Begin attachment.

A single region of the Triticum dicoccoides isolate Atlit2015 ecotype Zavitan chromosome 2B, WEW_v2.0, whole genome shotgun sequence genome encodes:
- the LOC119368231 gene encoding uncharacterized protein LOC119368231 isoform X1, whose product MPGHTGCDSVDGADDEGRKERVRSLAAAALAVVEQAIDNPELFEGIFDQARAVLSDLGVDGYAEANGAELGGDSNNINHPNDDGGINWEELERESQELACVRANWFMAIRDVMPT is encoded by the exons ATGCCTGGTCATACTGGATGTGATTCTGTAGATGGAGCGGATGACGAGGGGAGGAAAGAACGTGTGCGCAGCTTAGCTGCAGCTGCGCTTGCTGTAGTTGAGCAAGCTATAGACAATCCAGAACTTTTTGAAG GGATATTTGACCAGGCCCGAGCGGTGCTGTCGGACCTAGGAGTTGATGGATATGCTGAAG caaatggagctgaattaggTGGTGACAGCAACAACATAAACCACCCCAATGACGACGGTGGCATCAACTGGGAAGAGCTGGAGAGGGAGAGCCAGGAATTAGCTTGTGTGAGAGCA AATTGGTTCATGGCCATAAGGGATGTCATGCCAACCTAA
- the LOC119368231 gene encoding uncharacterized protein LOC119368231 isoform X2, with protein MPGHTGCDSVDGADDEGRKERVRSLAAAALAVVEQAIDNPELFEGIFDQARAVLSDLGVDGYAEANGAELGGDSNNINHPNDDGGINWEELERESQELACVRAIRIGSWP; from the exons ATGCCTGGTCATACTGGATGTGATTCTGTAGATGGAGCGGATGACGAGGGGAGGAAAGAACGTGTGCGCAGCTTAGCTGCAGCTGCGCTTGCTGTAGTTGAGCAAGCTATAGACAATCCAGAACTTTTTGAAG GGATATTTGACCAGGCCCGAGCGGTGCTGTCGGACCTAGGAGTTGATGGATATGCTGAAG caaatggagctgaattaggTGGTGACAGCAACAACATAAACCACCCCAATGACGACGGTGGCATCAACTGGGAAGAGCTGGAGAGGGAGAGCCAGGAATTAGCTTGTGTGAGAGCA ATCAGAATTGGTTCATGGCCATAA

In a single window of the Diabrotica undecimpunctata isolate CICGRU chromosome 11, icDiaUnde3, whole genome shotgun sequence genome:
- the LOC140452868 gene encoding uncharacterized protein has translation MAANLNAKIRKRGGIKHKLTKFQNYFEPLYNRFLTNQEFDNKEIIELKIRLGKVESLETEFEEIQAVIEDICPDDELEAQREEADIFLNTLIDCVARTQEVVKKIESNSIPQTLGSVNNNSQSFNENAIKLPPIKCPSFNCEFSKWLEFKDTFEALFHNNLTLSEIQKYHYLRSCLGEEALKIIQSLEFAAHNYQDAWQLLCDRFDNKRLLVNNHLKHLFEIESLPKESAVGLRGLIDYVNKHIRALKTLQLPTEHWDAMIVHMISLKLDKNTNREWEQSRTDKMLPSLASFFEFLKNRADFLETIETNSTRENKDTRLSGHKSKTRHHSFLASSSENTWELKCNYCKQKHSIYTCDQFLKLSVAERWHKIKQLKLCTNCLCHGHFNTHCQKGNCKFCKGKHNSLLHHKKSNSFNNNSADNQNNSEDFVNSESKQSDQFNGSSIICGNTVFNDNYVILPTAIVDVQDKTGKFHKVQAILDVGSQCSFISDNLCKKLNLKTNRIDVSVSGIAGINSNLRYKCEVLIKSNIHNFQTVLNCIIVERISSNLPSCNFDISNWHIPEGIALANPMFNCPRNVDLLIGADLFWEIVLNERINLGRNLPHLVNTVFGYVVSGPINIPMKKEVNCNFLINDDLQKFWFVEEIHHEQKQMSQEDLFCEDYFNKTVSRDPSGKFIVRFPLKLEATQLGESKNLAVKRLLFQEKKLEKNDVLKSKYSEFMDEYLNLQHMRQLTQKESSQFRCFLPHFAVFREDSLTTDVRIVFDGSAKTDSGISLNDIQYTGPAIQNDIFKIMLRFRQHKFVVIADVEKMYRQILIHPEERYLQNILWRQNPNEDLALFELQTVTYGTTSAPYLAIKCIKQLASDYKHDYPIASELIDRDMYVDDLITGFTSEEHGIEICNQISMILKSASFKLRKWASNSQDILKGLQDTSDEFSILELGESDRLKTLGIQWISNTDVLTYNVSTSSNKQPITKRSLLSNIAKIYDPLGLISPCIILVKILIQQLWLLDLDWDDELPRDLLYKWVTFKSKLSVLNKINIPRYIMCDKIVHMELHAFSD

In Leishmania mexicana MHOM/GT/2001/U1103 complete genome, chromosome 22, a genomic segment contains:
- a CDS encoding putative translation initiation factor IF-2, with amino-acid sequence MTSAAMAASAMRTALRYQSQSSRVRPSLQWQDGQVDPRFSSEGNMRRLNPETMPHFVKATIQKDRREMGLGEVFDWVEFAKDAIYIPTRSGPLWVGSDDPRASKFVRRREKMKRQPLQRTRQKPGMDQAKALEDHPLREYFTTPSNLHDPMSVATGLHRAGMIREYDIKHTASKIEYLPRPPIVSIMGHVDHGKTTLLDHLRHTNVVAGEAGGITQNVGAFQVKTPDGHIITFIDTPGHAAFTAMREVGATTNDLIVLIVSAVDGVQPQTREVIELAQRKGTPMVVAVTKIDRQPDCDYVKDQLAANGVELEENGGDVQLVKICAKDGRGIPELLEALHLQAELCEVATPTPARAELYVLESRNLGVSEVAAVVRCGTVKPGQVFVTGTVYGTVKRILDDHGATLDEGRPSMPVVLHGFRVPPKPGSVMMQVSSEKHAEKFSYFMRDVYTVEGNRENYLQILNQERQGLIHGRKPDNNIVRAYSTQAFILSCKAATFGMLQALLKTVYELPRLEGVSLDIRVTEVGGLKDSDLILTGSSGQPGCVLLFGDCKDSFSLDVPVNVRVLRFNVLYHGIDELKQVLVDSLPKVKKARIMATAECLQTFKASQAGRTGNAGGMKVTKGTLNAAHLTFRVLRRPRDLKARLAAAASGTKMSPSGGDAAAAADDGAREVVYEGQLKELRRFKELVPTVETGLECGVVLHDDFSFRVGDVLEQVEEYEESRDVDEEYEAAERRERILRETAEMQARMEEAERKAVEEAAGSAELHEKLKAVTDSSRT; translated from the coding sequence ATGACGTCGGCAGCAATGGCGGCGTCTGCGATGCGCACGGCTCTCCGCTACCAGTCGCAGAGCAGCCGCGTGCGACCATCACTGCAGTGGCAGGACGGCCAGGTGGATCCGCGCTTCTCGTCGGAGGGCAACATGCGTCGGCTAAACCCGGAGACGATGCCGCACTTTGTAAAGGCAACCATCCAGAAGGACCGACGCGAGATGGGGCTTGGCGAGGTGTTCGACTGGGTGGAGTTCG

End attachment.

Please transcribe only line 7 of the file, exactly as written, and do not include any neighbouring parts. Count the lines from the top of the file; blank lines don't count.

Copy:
- a CDS encoding putative translation initiation factor IF-2, with amino-acid sequence MTSAAMAASAMRTALRYQSQSSRVRPSLQWQDGQVDPRFSSEGNMRRLNPETMPHFVKATIQKDRREMGLGEVFDWVEFAKDAIYIPTRSGPLWVGSDDPRASKFVRRREKMKRQPLQRTRQKPGMDQAKALEDHPLREYFTTPSNLHDPMSVATGLHRAGMIREYDIKHTASKIEYLPRPPIVSIMGHVDHGKTTLLDHLRHTNVVAGEAGGITQNVGAFQVKTPDGHIITFIDTPGHAAFTAMREVGATTNDLIVLIVSAVDGVQPQTREVIELAQRKGTPMVVAVTKIDRQPDCDYVKDQLAANGVELEENGGDVQLVKICAKDGRGIPELLEALHLQAELCEVATPTPARAELYVLESRNLGVSEVAAVVRCGTVKPGQVFVTGTVYGTVKRILDDHGATLDEGRPSMPVVLHGFRVPPKPGSVMMQVSSEKHAEKFSYFMRDVYTVEGNRENYLQILNQERQGLIHGRKPDNNIVRAYSTQAFILSCKAATFGMLQALLKTVYELPRLEGVSLDIRVTEVGGLKDSDLILTGSSGQPGCVLLFGDCKDSFSLDVPVNVRVLRFNVLYHGIDELKQVLVDSLPKVKKARIMATAECLQTFKASQAGRTGNAGGMKVTKGTLNAAHLTFRVLRRPRDLKARLAAAASGTKMSPSGGDAAAAADDGAREVVYEGQLKELRRFKELVPTVETGLECGVVLHDDFSFRVGDVLEQVEEYEESRDVDEEYEAAERRERILRETAEMQARMEEAERKAVEEAAGSAELHEKLKAVTDSSRT; translated from the coding sequence ATGACGTCGGCAGCAATGGCGGCGTCTGCGATGCGCACGGCTCTCCGCTACCAGTCGCAGAGCAGCCGCGTGCGACCATCACTGCAGTGGCAGGACGGCCAGGTGGATCCGCGCTTCTCGTCGGAGGGCAACATGCGTCGGCTAAACCCGGAGACGATGCCGCACTTTGTAAAGGCAACCATCCAGAAGGACCGACGCGAGATGGGGCTTGGCGAGGTGTTCGACTGGGTGGAGTTCG